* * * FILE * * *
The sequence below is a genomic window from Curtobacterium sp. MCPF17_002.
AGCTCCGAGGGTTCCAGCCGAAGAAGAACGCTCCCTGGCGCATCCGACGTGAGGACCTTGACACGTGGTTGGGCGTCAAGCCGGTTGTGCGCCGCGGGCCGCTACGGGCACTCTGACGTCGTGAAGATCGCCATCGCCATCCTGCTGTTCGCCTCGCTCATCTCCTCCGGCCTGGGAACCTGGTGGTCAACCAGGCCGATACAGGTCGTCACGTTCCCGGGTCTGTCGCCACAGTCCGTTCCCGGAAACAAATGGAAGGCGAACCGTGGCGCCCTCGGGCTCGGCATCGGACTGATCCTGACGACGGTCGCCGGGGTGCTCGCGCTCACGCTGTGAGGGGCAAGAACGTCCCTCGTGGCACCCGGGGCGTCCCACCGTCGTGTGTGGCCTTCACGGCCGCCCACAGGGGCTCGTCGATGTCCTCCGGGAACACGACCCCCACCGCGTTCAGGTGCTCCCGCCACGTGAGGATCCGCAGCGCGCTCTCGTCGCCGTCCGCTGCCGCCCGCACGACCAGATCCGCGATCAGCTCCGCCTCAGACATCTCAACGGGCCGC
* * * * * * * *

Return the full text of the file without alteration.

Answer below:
The sequence below is a genomic window from Curtobacterium sp. MCPF17_002.
AGCTCCGAGGGTTCCAGCCGAAGAAGAACGCTCCCTGGCGCATCCGACGTGAGGACCTTGACACGTGGTTGGGCGTCAAGCCGGTTGTGCGCCGCGGGCCGCTACGGGCACTCTGACGTCGTGAAGATCGCCATCGCCATCCTGCTGTTCGCCTCGCTCATCTCCTCCGGCCTGGGAACCTGGTGGTCAACCAGGCCGATACAGGTCGTCACGTTCCCGGGTCTGTCGCCACAGTCCGTTCCCGGAAACAAATGGAAGGCGAACCGTGGCGCCCTCGGGCTCGGCATCGGACTGATCCTGACGACGGTCGCCGGGGTGCTCGCGCTCACGCTGTGAGGGGCAAGAACGTCCCTCGTGGCACCCGGGGCGTCCCACCGTCGTGTGTGGCCTTCACGGCCGCCCACAGGGGCTCGTCGATGTCCTCCGGGAACACGACCCCCACCGCGTTCAGGTGCTCCCGCCACGTGAGGATCCGCAGCGCGCTCTCGTCGCCGTCCGCTGCCGCCCGCACGACCAGATCCGCGATCAGCTCCGCCTCAGACATCTCAACGGGCCGC